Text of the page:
In this reference you can find a very complete list of tools and resources about visual regression testing. Here I am just going to overview some of the popular tools that I had the chance to study.

Paid Tools

The paid tools for visual regression tests are very interesting solutions. You are able to upload all the screenshots to their CDN and have many plug-and-play integrations ready to make your life much easier. Also, as paid tools, you can always count with excellent docs and support.

However, all this come at a high costs. They do have free tiers, which are good for testing them or for very small projects. The additional charges are for the amount of snapshots taken and when we are talking about scale and continuous delivery that count grows very quickly; and so does the price.


Percy is one of the most famous tools for visual regression testing and it is very flexible and easy to use. It comes with a very wide range of integrations and has a really nice and collaborative dashboard; where changes can be reviewed by the team and approved/declined.

Image Source: Percy's Website


Chromatic was created by the maintainers of Storybook for Storybook. It is out of the box integrated with Storybook and extremely easy to add to your project if you are already using it. As Percy, it has a very nice and collaborative dashboard, very similar in many ways.

Image Source: Chromatic's Documentation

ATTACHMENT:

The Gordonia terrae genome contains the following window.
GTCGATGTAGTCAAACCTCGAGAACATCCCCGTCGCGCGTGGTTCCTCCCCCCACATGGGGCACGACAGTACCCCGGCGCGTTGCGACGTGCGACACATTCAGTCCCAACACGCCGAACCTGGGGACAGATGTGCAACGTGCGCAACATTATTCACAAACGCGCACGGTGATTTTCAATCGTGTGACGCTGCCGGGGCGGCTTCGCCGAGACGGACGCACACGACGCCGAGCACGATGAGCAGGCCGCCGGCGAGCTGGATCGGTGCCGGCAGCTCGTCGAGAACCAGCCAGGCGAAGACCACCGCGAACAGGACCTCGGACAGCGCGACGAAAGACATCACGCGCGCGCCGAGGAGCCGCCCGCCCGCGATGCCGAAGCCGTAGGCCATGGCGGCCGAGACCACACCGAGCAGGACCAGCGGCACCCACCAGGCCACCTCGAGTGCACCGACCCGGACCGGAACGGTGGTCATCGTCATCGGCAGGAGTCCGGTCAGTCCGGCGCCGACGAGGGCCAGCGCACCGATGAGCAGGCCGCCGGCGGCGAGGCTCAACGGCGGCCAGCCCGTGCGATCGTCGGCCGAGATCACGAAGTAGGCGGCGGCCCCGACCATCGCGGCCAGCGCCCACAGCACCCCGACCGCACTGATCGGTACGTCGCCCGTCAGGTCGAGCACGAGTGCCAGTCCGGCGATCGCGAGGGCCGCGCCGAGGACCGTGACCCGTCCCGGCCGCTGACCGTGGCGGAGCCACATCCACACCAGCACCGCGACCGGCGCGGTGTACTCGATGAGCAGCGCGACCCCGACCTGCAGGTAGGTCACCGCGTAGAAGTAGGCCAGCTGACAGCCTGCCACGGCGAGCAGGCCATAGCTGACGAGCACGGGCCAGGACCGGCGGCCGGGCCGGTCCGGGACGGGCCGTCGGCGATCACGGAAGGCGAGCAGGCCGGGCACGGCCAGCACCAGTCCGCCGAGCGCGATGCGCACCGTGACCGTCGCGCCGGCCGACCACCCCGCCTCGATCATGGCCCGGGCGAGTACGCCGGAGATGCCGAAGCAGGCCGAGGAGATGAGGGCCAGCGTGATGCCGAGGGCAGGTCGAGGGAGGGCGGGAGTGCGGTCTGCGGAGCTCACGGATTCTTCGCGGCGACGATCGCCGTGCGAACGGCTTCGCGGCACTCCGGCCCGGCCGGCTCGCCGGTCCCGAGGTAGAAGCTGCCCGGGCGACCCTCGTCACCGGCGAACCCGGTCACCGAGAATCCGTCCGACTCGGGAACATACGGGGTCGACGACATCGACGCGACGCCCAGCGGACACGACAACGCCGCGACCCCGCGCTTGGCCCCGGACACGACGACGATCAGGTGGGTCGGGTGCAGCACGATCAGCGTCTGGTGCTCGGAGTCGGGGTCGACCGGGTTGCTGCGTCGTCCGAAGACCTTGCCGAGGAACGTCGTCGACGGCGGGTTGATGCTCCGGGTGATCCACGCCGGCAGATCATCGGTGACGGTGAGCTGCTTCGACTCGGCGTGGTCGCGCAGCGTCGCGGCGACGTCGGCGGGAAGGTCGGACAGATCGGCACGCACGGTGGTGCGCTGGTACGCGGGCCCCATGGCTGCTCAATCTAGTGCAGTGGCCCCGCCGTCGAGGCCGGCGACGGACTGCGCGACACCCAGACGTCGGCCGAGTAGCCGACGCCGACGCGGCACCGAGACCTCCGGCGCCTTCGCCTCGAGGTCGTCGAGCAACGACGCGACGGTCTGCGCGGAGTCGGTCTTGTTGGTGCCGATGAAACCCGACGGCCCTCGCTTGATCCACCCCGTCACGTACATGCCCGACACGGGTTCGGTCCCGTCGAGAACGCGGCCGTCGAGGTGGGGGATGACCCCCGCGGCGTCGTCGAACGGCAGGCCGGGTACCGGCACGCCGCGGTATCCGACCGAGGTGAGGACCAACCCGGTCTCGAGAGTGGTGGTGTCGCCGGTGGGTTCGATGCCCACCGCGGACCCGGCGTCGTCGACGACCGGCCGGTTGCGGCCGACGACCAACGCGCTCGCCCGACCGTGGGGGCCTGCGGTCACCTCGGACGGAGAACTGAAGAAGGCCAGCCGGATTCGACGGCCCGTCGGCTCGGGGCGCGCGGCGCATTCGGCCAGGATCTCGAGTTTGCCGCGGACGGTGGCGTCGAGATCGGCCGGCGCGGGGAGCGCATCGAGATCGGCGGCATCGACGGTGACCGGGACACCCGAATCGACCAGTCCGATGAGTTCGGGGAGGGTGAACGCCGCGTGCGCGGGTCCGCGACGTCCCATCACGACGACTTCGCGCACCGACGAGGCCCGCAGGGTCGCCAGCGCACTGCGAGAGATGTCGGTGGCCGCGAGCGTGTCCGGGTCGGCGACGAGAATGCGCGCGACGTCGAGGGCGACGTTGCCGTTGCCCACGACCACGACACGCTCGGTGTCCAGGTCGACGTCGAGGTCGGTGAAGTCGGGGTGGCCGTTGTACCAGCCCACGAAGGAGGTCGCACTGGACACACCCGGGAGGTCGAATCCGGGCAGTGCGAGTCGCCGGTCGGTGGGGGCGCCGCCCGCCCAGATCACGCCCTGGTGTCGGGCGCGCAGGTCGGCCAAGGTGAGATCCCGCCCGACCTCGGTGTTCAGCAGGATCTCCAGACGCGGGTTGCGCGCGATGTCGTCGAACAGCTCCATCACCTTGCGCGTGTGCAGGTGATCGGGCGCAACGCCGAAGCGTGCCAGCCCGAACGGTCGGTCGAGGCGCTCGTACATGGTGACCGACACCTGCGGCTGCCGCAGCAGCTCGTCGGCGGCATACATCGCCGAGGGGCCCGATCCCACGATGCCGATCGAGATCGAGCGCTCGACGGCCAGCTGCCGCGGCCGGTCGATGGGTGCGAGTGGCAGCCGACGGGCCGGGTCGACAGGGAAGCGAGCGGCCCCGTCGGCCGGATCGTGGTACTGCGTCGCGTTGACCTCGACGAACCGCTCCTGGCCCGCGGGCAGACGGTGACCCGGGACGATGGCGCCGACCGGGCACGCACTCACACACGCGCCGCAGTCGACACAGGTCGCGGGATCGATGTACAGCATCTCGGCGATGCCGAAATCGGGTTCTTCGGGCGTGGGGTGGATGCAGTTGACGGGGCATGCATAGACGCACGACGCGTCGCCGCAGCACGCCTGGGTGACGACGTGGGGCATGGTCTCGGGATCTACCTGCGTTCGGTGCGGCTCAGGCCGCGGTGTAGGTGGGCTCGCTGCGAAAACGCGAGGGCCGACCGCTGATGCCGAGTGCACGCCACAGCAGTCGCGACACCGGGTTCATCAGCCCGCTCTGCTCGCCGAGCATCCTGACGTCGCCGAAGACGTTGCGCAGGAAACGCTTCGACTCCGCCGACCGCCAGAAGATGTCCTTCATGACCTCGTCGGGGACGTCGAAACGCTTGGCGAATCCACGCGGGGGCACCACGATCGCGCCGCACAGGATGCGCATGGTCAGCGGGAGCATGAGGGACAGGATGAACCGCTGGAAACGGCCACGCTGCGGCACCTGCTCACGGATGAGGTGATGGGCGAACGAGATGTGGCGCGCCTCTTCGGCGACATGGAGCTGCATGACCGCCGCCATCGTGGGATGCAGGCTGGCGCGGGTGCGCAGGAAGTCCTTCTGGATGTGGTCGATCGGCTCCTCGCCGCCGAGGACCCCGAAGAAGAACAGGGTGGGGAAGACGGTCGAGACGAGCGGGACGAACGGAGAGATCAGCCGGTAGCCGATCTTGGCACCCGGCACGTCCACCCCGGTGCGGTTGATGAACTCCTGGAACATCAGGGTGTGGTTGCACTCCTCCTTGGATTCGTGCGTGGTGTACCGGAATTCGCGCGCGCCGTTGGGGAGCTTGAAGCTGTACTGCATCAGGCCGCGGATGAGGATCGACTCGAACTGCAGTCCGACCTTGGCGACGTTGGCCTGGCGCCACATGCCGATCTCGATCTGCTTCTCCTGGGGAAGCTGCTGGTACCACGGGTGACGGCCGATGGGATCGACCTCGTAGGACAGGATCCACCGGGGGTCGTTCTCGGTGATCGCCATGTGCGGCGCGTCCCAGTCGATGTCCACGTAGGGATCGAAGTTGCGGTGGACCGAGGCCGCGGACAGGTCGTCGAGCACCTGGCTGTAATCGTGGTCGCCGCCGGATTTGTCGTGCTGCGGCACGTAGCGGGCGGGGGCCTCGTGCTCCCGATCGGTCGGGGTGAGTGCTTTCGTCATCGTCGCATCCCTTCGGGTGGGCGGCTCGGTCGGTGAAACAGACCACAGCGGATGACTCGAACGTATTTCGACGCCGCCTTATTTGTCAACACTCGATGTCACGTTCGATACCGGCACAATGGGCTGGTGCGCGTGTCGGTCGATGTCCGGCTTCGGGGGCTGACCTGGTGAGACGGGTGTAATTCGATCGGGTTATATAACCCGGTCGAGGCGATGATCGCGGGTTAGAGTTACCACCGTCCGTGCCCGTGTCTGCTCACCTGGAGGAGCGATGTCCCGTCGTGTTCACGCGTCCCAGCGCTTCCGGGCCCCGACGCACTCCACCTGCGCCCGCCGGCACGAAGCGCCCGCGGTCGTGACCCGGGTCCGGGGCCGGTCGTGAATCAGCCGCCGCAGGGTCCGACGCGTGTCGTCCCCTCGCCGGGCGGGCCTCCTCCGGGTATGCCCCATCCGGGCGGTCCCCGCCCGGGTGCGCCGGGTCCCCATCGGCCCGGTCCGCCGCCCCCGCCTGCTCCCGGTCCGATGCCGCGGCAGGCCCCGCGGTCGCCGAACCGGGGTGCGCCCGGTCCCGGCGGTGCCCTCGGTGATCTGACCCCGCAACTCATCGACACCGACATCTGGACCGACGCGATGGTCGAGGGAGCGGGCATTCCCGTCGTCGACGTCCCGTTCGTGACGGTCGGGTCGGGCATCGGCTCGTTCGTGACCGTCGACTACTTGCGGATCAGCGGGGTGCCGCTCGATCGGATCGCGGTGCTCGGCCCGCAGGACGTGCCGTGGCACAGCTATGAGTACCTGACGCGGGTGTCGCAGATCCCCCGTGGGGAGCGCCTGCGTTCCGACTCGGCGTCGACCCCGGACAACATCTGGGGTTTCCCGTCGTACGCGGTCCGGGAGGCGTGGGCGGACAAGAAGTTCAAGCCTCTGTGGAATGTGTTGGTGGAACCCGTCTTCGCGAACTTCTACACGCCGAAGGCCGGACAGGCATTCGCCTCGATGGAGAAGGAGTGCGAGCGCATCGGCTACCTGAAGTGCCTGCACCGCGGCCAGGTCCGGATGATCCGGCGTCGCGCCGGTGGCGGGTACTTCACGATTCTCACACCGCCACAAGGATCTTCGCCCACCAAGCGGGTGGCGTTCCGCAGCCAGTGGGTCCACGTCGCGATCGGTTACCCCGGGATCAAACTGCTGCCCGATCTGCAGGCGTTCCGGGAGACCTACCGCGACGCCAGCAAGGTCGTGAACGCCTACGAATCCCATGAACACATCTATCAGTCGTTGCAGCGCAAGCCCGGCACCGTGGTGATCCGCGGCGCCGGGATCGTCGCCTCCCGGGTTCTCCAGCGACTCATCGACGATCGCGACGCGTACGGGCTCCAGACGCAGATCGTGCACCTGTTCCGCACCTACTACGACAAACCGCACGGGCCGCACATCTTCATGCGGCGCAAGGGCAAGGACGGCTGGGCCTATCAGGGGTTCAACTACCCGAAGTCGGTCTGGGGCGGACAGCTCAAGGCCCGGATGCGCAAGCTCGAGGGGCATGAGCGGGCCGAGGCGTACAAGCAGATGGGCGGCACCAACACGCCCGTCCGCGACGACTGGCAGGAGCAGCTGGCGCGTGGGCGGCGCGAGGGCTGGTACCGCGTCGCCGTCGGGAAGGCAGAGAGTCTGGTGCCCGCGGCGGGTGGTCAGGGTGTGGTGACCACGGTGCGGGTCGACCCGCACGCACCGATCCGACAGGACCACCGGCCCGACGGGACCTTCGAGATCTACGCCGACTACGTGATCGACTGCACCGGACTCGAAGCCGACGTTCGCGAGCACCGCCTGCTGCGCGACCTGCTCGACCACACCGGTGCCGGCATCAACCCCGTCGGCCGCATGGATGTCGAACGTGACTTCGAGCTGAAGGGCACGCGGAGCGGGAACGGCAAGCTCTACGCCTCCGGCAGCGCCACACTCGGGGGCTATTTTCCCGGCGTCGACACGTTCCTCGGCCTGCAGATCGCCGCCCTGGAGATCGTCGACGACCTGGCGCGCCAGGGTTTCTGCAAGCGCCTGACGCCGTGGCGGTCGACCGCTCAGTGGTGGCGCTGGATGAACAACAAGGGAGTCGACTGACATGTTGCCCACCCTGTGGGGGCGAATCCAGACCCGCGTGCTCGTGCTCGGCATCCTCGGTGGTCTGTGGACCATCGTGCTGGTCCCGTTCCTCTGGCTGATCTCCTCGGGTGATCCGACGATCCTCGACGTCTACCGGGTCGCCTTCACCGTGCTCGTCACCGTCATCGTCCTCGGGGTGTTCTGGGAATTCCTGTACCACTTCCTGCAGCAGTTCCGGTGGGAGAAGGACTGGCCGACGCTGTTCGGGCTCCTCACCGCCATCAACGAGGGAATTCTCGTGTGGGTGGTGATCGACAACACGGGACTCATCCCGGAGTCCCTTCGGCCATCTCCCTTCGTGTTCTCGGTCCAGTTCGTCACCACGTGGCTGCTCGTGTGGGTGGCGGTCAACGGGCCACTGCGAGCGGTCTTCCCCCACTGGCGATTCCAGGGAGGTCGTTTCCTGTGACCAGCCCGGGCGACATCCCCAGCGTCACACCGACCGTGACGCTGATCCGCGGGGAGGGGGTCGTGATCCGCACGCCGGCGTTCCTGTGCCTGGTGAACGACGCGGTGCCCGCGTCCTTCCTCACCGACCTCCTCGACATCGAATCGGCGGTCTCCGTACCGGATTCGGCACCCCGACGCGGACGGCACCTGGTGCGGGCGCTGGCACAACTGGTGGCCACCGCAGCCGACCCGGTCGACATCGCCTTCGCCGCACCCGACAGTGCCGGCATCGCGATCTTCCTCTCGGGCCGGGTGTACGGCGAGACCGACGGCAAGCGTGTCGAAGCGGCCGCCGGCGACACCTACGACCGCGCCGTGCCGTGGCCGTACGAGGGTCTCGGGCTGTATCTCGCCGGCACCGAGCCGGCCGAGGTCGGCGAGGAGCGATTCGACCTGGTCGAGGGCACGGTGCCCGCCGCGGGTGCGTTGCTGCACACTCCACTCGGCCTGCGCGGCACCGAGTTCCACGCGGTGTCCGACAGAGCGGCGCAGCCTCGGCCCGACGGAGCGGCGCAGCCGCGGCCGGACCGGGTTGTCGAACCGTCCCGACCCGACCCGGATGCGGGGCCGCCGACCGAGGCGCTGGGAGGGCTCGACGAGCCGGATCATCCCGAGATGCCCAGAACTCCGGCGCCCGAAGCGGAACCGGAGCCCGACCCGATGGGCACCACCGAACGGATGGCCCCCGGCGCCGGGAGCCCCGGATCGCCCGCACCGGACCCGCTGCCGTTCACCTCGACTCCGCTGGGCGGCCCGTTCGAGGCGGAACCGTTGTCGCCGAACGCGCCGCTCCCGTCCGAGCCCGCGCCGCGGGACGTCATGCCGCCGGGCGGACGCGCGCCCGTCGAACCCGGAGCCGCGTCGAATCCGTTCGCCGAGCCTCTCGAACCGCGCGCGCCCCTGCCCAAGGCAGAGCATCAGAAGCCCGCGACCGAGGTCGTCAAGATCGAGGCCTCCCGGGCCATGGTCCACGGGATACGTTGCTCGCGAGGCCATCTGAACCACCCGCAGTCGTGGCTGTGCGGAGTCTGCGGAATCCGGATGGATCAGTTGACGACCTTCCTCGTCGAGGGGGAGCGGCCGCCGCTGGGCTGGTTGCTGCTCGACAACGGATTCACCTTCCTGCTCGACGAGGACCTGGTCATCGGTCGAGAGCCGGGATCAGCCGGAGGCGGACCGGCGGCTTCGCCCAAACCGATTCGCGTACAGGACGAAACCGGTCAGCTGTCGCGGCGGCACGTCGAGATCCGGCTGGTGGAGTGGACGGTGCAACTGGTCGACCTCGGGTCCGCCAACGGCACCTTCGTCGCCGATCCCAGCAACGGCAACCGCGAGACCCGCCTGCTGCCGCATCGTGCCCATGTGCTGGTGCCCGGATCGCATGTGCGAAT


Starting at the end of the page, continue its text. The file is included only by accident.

Opensource Tools

With opensource tools you are not going to have interesting features such as the dashboards, reviews and CDN hosting that the paid tools provide. However, you can probably find a project that fits your needs and is going to allow you to achieve your objectives regarding visual regression testing.


BackstopJS is a very popular visual regression opensource project, well maintained and very complete and flexible to be used in many different scopes of JS web projects. It renders screens with Chrome Headless and handles interactions with Puppeteer scripts. It generates a nice HTML report with the differences found and also provides us its Docker Image to help us run the tests in CI.

Image Source: BackstopJS's Github


Loki is a very easy to use tool for projects that use Storybook and also runs with Chrome Headless. If you are already using Storybook in your project it is just plug-and-play. It has a very complete documentation and also has an easy CI integration.

Image Source: Loki's Github

Cypress Visual Regression

This one is a module that adds visual regression testing to Cypress. Cypress is a very powerful testing framework and if you are already using it in your project you can easily add visual regression testing with this tool, integrating it with your existing tests.

GIF Source: Cypress Visual Regression's Github